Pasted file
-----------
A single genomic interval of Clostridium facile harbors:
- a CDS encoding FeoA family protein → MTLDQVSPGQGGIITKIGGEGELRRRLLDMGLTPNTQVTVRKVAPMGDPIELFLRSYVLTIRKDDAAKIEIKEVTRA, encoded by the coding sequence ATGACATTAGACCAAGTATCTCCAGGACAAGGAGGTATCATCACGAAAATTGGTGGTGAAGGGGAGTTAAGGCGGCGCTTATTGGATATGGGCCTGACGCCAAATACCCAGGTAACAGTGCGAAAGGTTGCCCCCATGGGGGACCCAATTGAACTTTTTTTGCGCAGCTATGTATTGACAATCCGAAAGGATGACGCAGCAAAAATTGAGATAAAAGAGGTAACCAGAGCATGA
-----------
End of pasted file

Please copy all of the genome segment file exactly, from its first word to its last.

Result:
A single genomic interval of Clostridium facile harbors:
- a CDS encoding FeoA family protein → MTLDQVSPGQGGIITKIGGEGELRRRLLDMGLTPNTQVTVRKVAPMGDPIELFLRSYVLTIRKDDAAKIEIKEVTRA, encoded by the coding sequence ATGACATTAGACCAAGTATCTCCAGGACAAGGAGGTATCATCACGAAAATTGGTGGTGAAGGGGAGTTAAGGCGGCGCTTATTGGATATGGGCCTGACGCCAAATACCCAGGTAACAGTGCGAAAGGTTGCCCCCATGGGGGACCCAATTGAACTTTTTTTGCGCAGCTATGTATTGACAATCCGAAAGGATGACGCAGCAAAAATTGAGATAAAAGAGGTAACCAGAGCATGA